The golem’s engine clanks and spins for a few seconds, and his crystal flashes another affirmative.

“Alright, then.” Mrs. Friedman hangs a loose bag of fuel over Gob’s shoulder. “Proceed,” she says. And with that, Gob is out the door. There, Greta thinks to herself. That’ll keep him busy for awhile.

And it does. The ladies come for tea and everything is splendid. No odor of burning coal, no clank-clack-clank, no toppled furniture – no Gob.

About half an hour after the ladies leave, Mrs. Friedman begins to wonder exactly where her Gob might be. He should have returned by now. The house is quiet – too quiet. All the chores are already done thanks to Gob, so she has nothing to do but sit and fret and worry and drink leftover tea.

By and by, another hour passes. It’s getting dark. Georg won’t be back until tomorrow, and Greta is all alone. She slowly realizes that she misses her golem.

Just as Greta is lighting the gaslamps in the living room, the front door swings wide and Gob squeaks and clicks through the door carrying the bags of groceries he was sent to fetch. From behind him scurries Mrs. Friedman’s cat – the stray feline followed the golem home from the market. Gob carries the bags through the hallway into the kitchen and places them in front of the pantry. Then he opens one bag, puts his hand inside, and pulls out a small bundle.

Curious, Greta watches as Gob painstakingly fidgets with the mess in his arms and then turns around to present it to her.

Greta’s jaw drops in confusion, then she cries out in surprise. “Flowers! Why, thank you!” She takes the beautifully arranged bouquet and hurries off to find a vase with water to put them in. She can’t remember the last time Mr. Friedman brought her flowers. She finds the perfect place for them on the dining table and, to her amazement, she realizes that the flowers which Gob selected match those embroidered on the tablecloth. She smiles and inhales deeply, smelling their perfume.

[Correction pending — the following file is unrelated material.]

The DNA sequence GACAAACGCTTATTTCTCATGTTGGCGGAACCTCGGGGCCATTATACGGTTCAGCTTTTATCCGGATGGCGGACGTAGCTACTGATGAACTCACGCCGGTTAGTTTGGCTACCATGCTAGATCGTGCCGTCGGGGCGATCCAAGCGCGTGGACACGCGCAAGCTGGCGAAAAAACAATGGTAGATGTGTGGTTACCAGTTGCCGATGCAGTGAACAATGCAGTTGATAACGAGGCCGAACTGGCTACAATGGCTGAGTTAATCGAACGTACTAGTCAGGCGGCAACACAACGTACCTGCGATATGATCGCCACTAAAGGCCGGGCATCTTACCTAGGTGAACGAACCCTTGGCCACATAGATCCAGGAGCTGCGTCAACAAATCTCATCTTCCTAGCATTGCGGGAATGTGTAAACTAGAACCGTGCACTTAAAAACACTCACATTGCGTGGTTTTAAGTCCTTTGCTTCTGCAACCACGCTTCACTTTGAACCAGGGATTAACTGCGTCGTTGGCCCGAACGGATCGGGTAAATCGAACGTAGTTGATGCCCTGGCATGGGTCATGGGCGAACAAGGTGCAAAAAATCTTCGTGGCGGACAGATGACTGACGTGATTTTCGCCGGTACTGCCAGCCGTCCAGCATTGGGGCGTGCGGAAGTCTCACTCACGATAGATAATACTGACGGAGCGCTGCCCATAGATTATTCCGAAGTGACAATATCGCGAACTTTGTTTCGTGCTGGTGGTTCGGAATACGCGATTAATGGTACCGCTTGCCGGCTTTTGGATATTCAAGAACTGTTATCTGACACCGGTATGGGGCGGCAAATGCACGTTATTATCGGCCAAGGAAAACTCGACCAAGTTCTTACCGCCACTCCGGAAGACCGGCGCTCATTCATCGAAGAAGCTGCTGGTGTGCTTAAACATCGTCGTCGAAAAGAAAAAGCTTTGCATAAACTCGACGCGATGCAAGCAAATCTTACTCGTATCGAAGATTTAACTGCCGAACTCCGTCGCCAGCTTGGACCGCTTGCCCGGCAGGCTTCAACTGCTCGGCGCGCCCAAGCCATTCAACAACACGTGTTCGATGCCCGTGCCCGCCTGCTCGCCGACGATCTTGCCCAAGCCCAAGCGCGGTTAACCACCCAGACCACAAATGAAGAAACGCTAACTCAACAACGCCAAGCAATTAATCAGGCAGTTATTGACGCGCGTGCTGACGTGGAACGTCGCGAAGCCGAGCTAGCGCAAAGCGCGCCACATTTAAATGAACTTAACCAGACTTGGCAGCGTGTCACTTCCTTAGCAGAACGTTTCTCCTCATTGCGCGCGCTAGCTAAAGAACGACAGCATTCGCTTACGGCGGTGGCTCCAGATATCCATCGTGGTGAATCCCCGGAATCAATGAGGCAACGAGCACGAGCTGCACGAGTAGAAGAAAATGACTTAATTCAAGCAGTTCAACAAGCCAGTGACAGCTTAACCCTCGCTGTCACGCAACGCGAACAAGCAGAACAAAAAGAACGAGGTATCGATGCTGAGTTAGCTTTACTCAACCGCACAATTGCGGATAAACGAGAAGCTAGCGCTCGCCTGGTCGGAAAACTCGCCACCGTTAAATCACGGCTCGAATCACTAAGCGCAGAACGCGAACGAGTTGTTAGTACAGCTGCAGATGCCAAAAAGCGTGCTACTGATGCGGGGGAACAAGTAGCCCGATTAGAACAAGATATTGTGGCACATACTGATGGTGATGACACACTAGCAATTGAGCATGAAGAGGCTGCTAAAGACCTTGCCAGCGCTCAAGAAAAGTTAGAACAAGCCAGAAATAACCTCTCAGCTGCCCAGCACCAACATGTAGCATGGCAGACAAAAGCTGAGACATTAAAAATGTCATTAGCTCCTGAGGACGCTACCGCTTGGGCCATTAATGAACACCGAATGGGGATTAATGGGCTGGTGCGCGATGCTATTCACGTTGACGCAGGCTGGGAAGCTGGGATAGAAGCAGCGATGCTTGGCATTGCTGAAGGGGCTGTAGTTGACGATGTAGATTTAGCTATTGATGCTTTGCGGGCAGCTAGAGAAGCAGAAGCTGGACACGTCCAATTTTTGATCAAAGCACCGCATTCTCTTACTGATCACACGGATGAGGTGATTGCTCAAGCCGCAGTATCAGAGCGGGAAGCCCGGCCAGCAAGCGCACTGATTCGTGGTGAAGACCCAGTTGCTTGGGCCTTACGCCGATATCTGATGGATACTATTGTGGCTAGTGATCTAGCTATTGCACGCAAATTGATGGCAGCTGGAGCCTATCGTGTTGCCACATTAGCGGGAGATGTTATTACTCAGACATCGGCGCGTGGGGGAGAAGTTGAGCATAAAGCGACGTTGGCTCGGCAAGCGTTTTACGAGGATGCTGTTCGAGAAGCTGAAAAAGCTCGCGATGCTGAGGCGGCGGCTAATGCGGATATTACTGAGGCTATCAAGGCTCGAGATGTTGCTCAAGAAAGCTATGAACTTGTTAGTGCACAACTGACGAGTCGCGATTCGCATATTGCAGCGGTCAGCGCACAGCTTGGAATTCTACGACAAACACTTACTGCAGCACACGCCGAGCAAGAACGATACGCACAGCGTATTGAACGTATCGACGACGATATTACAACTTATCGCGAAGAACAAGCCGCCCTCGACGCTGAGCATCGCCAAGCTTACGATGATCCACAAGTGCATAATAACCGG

Mrs. Friedman finds that she is suddenly just a bit too warm for comfort. Maybe it’s the hustling about to put away groceries, or perhaps the gas lamps in the living room are raising the temperature inside, or maybe she’s had too much tea to drink. And then a thought occurs to her. During her get-together earlier, Greta had meant to ask Margaret Dietz exactly why she loved her golem so well, but she had forgotten to pose the question. No matter, she thinks as she unbuttons her blouse and leads Gob away with her to the bedroom. She can probably find out for herself.

* * *

With a clang and a clatter, Greg Burkolz dumps the sad, broken golem onto the workshop floor and smiles proudly at his apprentices. His moustache twitches underneath his eager nose, his teeth gleaming whitely beneath it. The youngsters don’t notice him. Greg frowns, discouraged. Then, mustering his enthusiasm, he grins a wide grin and stamps a foot expectantly.

Ah, now they’re paying attention – as much as they ever pay attention to their mentor, anyway. The mechanic stares at him with her bright eyes, fingers twitching to get back to work. The thaumaturge slowly removes his monocle and fidgets with its cord around his neck. At least they’ve stopped what they were doing and are now looking in his general direction, and that’s good enough for Greg.

Trudi and Schuyler. What a pair.

Schuyler is the first to speak. “What’s that?”

“What it is,” Greg says slowly, “is broken. Frau Friedman just brought him by. His name is Gob. I thought you two might be up for a little challenge!” He smiles again, not quite as broadly as the last time as he is wising up to the fact that his zeal does not appear to be contagious. “Because,” he adds, “it sure beats working on clocks all day.” He waits for a response. “Doesn’t it?” He quickly notes the looks on his apprentices faces. “Er, don’t answer that. Rhetorical question.”

“He looks new,” Trudi whines. “Shouldn’t his manufacturer be taking care of him?”

“Ah!” says Greg, pointing skyward, vigor restored. “Apparently Herr Friedman didn’t care to shell out the Geld for a full-coverage warranty.”

“Hmm. Wow, look at those valves. There must be a thousand of them. So tiny, too. What task did she have him on when he malfunctioned?” Trudi’s interest is piqued. Schuyler’s will follow suit soon enough.

“Huh. That’s odd,” muses Greg. “I could almost swear I asked, but…but she didn’t say.” The three pause and stare in thoughtful silence at the decrepit heap of machine. “Anyway, she wants to have him repaired by the time her husband gets back from Wenig, sooner if possible, and the old man’s due the day after tomorrow.”

Schuyler makes a face. “We don’t have any experience with this type of machinery. Sure, the basics are the same, I guess—”

“Tsk tsk tsk!” Greg scolds the young man. “I made sure that our Frau Friedman is very aware that we can make no guarantee that her Gob will be as good as new. She’s willing to pay well for even partial functionality.”

“So what we have…” begins Schuyler.

“What we have,” says Trudi, “is a rush job on a brand new golem for a rich customer with low expectations.”

Greg, Trudi, and Schuyler grin stupidly at one another for at least a solid minute.

“So you’ll do it?” asks Greg.